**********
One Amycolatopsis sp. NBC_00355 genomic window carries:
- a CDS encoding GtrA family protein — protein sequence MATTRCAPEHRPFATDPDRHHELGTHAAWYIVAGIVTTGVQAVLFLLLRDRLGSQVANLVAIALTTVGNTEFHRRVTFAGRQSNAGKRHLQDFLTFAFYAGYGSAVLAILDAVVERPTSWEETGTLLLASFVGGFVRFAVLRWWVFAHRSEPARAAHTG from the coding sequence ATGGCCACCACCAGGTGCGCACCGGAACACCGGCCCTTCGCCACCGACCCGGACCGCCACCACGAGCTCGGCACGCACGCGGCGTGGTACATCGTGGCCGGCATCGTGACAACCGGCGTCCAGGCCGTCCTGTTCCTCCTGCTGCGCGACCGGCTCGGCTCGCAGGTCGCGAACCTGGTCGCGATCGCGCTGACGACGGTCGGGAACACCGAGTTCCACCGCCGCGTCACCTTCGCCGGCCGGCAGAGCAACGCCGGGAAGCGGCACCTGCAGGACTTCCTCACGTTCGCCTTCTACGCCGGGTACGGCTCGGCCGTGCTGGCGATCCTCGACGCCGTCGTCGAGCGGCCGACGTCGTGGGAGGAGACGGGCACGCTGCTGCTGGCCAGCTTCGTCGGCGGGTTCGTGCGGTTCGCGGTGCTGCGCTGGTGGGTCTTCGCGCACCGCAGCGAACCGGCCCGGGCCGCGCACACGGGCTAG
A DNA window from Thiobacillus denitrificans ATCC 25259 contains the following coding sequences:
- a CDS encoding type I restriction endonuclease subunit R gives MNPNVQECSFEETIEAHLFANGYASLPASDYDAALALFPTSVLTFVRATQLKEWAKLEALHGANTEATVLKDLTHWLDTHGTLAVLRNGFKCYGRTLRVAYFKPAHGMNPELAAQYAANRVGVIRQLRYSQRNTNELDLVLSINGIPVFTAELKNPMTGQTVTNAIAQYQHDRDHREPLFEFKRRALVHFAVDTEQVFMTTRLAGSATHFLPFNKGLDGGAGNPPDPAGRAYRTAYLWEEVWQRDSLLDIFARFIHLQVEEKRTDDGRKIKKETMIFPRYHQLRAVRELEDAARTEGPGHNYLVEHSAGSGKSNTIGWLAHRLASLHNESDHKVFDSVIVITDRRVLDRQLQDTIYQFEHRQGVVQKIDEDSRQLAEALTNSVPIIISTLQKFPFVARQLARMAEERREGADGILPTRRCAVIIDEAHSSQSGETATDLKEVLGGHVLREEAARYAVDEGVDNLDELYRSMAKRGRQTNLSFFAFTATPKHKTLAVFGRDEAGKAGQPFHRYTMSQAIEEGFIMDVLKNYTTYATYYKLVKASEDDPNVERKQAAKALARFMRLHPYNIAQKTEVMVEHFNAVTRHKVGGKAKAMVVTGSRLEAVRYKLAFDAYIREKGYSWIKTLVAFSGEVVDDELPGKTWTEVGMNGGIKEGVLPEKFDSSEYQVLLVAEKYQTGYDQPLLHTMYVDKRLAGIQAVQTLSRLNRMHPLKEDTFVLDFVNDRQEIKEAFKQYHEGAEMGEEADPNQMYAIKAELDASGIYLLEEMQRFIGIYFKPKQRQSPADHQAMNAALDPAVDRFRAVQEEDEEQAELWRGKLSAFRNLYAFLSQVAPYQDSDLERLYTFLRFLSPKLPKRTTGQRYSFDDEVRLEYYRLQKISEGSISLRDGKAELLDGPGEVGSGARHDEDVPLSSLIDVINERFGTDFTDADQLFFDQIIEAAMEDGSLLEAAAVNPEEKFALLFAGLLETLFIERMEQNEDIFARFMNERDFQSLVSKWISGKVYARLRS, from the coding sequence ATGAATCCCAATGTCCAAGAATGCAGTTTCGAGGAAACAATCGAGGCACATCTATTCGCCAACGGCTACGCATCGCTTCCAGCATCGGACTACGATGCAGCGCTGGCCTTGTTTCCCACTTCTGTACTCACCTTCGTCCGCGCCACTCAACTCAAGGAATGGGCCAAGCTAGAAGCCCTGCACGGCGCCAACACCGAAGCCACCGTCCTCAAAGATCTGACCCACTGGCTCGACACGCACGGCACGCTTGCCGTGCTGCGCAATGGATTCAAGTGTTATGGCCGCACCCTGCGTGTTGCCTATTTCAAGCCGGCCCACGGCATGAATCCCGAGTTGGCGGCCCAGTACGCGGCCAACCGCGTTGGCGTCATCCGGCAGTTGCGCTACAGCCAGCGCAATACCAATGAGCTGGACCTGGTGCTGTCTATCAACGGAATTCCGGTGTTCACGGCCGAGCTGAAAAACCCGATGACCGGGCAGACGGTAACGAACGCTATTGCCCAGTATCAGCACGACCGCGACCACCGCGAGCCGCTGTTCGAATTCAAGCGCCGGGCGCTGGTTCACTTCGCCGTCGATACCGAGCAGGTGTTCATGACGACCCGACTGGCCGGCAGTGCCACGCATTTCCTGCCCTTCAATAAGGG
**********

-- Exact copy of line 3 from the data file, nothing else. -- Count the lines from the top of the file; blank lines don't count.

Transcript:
A DNA window from Thiobacillus denitrificans ATCC 25259 contains the following coding sequences: